America’s Cup : Team France’s Multifaceted Approach to Victory

“One person cannot do everything…” says Stephen Kandler, who is Team Principal of France’s Orient Express Racing Team challenge in the 37th America’s Cup this October. But nor can a single technology which is why the French team is drawing on planes, trains, and automobiles to find a winning formula.

How has France gained a technological edge in its America’s Cup challenge?

Stephen Kandler credits French industry and technology for his country’s ability to bid to win the America’s Cup. The trophy will be fought for off the coast of Barcelona between August and October. Kandler cites the need to master the ultra-competitive and random environment of sailing as vital to stimulating creativity and the capacity for innovation. With his co-partner, Bruno Dubois, he is learning from K-Challenge, a sports technology incubator he founded. K-Challenge brings together the best French athletes, engineers, technicians, and experts with the ultimate objective of winning the biggest international sailing competitions, including the oldest sporting trophy in the world: the America’s Cup. But Kandler does not believe France has all the answers.




From where does France’s Orient Express Racing Team draw its inspiration?

Kandler was so impressed by Team New Zealand’s winning the America’s Cup with its foiling craft that he bought the design technology from Team New Zealand’s leader, Grant Dalton. Such cooperation works both ways: A month before the first America’s Cup race in 1851, the yacht “America” was fitted out in France. Kandler also learned that Team New Zealand used simulators for training, an idea the French team has now adopted to replicate the human-machine interfaces in competitive sailing. The simulator allows the sailing crew to test and develop maneuvers, set-ups, and communication before they apply them on the boat. Vitally and virtually, they will have already experienced simulations balancing between control of the boat and its speed.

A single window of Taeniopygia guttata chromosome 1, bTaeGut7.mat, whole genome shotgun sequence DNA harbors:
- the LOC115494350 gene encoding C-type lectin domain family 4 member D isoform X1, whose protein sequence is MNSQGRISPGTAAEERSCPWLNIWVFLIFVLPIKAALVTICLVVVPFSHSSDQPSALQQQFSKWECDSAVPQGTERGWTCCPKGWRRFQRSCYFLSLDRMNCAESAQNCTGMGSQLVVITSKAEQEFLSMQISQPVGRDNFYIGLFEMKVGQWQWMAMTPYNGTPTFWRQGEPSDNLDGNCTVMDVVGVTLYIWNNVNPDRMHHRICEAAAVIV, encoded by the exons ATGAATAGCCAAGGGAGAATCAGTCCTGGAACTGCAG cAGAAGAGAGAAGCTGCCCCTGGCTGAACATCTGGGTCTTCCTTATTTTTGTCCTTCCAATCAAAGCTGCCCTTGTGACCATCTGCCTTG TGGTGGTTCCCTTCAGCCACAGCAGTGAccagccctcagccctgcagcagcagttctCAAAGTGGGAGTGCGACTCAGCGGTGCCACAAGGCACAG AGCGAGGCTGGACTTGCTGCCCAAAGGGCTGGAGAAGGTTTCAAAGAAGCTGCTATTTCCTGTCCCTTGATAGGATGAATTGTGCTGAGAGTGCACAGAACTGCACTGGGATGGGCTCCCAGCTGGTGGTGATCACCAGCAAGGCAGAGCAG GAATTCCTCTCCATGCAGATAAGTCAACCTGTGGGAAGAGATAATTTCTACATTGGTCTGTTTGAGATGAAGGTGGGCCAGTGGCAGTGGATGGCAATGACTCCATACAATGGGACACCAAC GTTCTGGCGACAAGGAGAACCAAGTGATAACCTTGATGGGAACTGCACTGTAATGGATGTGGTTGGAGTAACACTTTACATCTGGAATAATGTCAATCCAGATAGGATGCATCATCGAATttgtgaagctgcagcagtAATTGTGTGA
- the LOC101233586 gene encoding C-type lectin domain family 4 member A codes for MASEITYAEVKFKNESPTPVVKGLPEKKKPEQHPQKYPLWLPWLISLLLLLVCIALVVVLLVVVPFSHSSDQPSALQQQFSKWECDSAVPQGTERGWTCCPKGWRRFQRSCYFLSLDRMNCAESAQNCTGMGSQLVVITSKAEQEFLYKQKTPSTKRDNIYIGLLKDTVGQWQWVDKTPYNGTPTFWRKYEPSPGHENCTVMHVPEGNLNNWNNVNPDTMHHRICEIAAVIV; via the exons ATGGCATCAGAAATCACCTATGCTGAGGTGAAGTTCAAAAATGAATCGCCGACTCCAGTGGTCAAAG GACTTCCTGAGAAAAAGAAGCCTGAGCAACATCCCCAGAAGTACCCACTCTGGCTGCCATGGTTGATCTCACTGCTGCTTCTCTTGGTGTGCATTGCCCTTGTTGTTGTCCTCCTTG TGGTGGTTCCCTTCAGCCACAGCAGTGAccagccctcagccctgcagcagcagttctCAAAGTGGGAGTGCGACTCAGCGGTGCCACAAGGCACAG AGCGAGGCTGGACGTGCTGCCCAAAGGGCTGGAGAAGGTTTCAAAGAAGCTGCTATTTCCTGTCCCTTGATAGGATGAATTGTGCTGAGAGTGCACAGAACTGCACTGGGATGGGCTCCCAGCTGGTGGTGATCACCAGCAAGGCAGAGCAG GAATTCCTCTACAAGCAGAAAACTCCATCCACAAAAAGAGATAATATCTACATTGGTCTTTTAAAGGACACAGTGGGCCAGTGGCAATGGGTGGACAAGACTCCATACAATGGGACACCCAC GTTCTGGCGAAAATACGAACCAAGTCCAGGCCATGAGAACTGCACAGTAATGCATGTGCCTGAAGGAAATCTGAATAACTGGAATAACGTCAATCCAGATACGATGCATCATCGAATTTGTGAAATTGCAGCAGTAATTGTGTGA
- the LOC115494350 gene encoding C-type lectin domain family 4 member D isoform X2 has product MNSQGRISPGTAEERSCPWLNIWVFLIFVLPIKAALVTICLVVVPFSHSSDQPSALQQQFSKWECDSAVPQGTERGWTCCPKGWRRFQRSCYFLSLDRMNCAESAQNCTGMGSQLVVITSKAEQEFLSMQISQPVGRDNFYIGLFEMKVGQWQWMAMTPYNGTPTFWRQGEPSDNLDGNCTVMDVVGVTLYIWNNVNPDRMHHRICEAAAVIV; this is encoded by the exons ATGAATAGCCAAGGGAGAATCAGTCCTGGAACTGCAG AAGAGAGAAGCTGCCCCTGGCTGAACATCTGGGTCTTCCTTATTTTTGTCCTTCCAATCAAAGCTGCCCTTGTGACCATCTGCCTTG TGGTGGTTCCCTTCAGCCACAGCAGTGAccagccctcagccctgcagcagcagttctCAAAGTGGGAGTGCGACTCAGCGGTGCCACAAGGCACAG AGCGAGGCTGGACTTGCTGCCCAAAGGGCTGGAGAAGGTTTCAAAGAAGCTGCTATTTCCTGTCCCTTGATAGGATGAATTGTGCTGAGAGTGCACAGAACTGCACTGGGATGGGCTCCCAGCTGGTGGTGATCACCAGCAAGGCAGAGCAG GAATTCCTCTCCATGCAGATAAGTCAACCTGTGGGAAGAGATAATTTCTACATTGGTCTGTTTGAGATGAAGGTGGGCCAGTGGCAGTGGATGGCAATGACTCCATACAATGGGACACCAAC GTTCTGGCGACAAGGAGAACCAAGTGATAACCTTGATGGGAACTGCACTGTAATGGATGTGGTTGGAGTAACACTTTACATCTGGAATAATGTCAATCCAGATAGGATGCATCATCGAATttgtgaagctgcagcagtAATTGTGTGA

“An America’s Cup team has more demands than the aerospace or Formula 1”

What are the benefits of technology cross-fertilization in the America’s Cup?

Aerospace, sailing, and Formula 1 racing have learned from each other that stripping down design to the bare essentials and adding technology reduces weight while increasing speed. Kandler says, “An America’s Cup team has more demands than the aerospace or Formula 1. Those industries manage only movement through the air: We manage it both air and water.” Such cross-fertilization is inspiring France’s sponsors. Famed for their opulent trains, the company is changing tack. In 2026 they will take delivery of the world’s largest sailing ship. The Orient Express Silenseas will ply the seas not in the Spartan style of a racing yacht but in the sumptuous luxury of the famous rail transport.